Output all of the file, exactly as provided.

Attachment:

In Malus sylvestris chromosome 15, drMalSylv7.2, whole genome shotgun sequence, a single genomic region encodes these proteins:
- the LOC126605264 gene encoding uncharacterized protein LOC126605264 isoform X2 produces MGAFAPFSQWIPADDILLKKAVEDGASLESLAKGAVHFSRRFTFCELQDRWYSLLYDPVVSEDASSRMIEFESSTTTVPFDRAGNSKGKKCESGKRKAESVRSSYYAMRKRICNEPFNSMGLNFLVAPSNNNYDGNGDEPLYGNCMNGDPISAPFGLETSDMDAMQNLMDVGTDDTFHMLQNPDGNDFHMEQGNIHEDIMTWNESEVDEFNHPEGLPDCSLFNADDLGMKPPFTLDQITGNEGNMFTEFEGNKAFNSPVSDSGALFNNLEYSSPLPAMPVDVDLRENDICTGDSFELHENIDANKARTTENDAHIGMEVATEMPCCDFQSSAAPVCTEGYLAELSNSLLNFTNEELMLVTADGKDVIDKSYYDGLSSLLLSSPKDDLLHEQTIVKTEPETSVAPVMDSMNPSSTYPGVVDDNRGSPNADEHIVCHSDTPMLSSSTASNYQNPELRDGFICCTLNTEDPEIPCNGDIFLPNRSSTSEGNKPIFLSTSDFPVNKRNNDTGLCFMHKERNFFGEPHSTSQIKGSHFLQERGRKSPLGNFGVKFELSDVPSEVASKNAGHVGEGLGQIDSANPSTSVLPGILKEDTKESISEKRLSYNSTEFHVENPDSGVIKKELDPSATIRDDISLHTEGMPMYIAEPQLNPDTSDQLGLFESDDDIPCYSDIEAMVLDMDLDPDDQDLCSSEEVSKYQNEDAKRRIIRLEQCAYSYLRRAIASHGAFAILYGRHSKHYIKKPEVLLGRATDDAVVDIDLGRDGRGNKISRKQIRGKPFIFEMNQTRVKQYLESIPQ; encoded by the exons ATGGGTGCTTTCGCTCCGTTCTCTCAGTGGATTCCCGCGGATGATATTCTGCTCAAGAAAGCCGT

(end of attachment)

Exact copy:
In Malus sylvestris chromosome 15, drMalSylv7.2, whole genome shotgun sequence, a single genomic region encodes these proteins:
- the LOC126605264 gene encoding uncharacterized protein LOC126605264 isoform X2 produces MGAFAPFSQWIPADDILLKKAVEDGASLESLAKGAVHFSRRFTFCELQDRWYSLLYDPVVSEDASSRMIEFESSTTTVPFDRAGNSKGKKCESGKRKAESVRSSYYAMRKRICNEPFNSMGLNFLVAPSNNNYDGNGDEPLYGNCMNGDPISAPFGLETSDMDAMQNLMDVGTDDTFHMLQNPDGNDFHMEQGNIHEDIMTWNESEVDEFNHPEGLPDCSLFNADDLGMKPPFTLDQITGNEGNMFTEFEGNKAFNSPVSDSGALFNNLEYSSPLPAMPVDVDLRENDICTGDSFELHENIDANKARTTENDAHIGMEVATEMPCCDFQSSAAPVCTEGYLAELSNSLLNFTNEELMLVTADGKDVIDKSYYDGLSSLLLSSPKDDLLHEQTIVKTEPETSVAPVMDSMNPSSTYPGVVDDNRGSPNADEHIVCHSDTPMLSSSTASNYQNPELRDGFICCTLNTEDPEIPCNGDIFLPNRSSTSEGNKPIFLSTSDFPVNKRNNDTGLCFMHKERNFFGEPHSTSQIKGSHFLQERGRKSPLGNFGVKFELSDVPSEVASKNAGHVGEGLGQIDSANPSTSVLPGILKEDTKESISEKRLSYNSTEFHVENPDSGVIKKELDPSATIRDDISLHTEGMPMYIAEPQLNPDTSDQLGLFESDDDIPCYSDIEAMVLDMDLDPDDQDLCSSEEVSKYQNEDAKRRIIRLEQCAYSYLRRAIASHGAFAILYGRHSKHYIKKPEVLLGRATDDAVVDIDLGRDGRGNKISRKQIRGKPFIFEMNQTRVKQYLESIPQ; encoded by the exons ATGGGTGCTTTCGCTCCGTTCTCTCAGTGGATTCCCGCGGATGATATTCTGCTCAAGAAAGCCGT